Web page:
The Secret Hours by Mick Herron
Soho Crime | September 12
Mick Herron’s marvelous Slough House espionage novels acquired a whole new fan base when the Apple TV+ adaptation premiered to critical raves. In a very canny move by Herron, his latest book, The Secret Hours, will function as both an entry point for newcomers and a treat for longtime readers. A standalone prequel to the Slough House series, The Secret Hours tracks a seemingly stalled inquiry into misconduct in the British intelligence service, an investigation that gets a shot of rocket fuel when a mysterious file resurrects a Cold War-era operation gone horribly wrong. Apparently, somewhere in all the mayhem that unfolds, Herron will reveal the backstory of a key Slough House player . . .
The Golden Gate by Amy Chua
Minotaur | September 19
The author of Battle Hymn of the Tiger Mother revealing that she’s penned a hard-boiled mystery certainly wasn’t on our 2023 bingo card! Amy Chua’s fiction debut is a 1940s-set mystery in the Raymond Chandler mode, following a lone-wolf detective through the shadowy, underground world of San Francisco’s rich and powerful as he hunts a murderer in their midst.
The Last Devil to Die by Richard Osman
Pamela Dorman | September 19
Richard Osman’s blockbuster cozy mystery series (what a wonderful world, in which such a phrase can be written) returns, and while plot details are scarce, the Coopers Chase gang’s fourth case seems to involve a smuggling scheme gone wrong, ruining Boxing Day—the day after Christmas, which the British typically celebrate with TV marathons and leftovers galore—for everyone.
The Bell in the Fog by Lev AC Rosen
Forge | October 10
Lev AC Rosen’s first Andy Mills mystery, Lavender House, was one of the best mysteries of 2022, and we can’t wait to see where Rosen takes his cop-turned-PI next. The Bell in the Fog will further explore the gay underground of 1950s San Francisco as Andy hunts down a blackmailer targeting one of his old flames from the Navy.
Bluebeard’s Castle by Anna Biller
Verso | October 10
In 2016, Anna Biller made the instant cult classic film The Love Witch, but “made” doesn’t really encapsulate the totality of her accomplishment. Biller (deep breath) not only directed, wrote, produced and edited the movie, she also oversaw the music and designed the entire look of the film, from the sets to the iconic costumes. Apparently, there’s nothing Biller can’t do, because she’s bringing her gothic-meets-midcentury-camp aesthetic to the page with Bluebeard’s Castle, a retelling of the famous fairy tale that also seems to be in conversation with Daphne du Maurier’s Rebecca.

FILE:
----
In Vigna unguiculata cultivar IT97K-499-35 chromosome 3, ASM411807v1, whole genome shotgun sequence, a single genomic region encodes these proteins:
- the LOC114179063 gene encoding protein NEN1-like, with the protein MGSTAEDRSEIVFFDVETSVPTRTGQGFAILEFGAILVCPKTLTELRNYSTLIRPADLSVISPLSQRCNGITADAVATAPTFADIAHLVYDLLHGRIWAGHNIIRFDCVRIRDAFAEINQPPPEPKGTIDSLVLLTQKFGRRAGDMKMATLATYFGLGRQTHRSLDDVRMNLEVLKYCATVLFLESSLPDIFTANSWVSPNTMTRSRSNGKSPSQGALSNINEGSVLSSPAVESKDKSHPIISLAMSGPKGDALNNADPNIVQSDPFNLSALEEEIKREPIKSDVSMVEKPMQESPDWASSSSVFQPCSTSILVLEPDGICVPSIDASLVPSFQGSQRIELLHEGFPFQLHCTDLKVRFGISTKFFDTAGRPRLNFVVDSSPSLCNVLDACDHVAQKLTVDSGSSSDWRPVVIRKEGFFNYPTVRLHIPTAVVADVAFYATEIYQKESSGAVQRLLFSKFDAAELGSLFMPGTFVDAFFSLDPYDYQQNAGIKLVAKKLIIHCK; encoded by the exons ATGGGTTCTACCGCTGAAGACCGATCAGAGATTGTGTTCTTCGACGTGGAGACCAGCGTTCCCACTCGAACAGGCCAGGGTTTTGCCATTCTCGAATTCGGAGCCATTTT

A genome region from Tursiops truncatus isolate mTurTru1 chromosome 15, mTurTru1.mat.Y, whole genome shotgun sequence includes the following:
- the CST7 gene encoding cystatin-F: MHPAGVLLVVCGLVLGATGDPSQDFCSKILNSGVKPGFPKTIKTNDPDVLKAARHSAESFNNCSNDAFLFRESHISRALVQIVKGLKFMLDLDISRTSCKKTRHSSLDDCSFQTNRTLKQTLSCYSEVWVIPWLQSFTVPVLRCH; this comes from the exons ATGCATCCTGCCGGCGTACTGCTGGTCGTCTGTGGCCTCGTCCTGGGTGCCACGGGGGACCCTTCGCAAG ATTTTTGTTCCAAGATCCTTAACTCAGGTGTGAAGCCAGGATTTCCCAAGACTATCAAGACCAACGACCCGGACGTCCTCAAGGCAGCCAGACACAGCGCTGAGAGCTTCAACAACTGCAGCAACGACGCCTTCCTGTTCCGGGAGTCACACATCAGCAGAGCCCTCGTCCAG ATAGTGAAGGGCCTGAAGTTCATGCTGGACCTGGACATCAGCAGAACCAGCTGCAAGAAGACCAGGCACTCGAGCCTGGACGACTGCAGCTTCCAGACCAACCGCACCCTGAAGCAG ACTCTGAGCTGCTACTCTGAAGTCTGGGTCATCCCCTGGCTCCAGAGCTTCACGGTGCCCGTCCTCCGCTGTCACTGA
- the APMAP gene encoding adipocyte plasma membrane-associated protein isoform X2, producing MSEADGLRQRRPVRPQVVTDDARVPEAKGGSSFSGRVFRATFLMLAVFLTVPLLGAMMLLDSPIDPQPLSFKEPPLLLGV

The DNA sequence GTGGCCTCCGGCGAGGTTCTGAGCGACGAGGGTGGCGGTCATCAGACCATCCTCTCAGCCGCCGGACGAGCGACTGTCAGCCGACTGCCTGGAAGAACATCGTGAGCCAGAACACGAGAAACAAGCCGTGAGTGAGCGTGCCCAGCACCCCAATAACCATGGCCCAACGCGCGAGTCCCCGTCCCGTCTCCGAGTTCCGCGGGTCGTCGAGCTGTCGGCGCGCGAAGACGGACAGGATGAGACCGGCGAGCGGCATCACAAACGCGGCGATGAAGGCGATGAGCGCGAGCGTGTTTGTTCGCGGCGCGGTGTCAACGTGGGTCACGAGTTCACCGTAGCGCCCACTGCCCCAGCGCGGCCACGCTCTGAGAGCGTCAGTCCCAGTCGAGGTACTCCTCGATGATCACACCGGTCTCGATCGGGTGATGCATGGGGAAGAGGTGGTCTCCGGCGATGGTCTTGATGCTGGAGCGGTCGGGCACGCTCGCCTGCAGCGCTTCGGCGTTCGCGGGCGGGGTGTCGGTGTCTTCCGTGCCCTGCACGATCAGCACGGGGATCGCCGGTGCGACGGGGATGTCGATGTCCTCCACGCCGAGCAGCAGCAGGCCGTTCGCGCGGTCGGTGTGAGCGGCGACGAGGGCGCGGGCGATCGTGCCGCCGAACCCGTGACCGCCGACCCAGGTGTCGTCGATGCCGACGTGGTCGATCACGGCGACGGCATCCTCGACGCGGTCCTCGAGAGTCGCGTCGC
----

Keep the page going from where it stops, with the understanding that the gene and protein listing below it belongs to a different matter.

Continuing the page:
The Exchange by John Grisham
Doubleday | October 17
Once upon a time, a lawyer and lawmaker named John Grisham released his second novel, The Firm, and the rest is publishing history. Forty-eight bestselling novels later, Grisham is finally returning to the world of the one that started it all with The Exchange, which catches up with The Firm’s Mitch and Abby 15 years later. Now a high-powered Manhattan lawyer, Mitch becomes embroiled in another powerful conspiracy, but this time with a global reach.
Viviana Valentine and the Ticking Clock by Emily J. Edwards
Crooked Lane | November 7
The His Girl Friday mysteries couldn’t be more aptly named: Emily J. Edwards’ midcentury mystery series has all the snappy brio and Rosie the Riveter feminism of the classic rom-com starring Cary Grant and Rosalind Russell. In her third outing, the titular sleuth’s Times Square-set New Year’s Eve celebration is ruined when she witnesses a murder en route.
Murder in Williamstown by Kerry Greenwood
Poisoned Pen | November 7
With a TV series, movie, spinoff TV series and spinoff book series inspired by said spinoff TV series, the Miss Fisher universe only continues to expand—and we couldn’t be happier. Phryne Fisher returns in Kerry Greenwood’s 22nd mystery starring the glamorous detective, who will be investigating a murder that seems to be connected to her lover Lin Chung’s family.
The Fourth Rule by Jeff Lindsay
Dutton | December 5
Do you love the Mission: Impossible movies? Do you wish that they starred characters with . . . more flexible senses of morality? Then hie thee to Jeff Lindsay’s Riley Wolfe series. The thrillers starring the dashing thief (Just Watch Me, Fool Me Twice and Three-Edged Sword) are delightful globe-trotting adventures that provide plenty of escapist fun while never talking down to their audience, just like Tom Cruise’s joyously go-for-broke action blockbusters.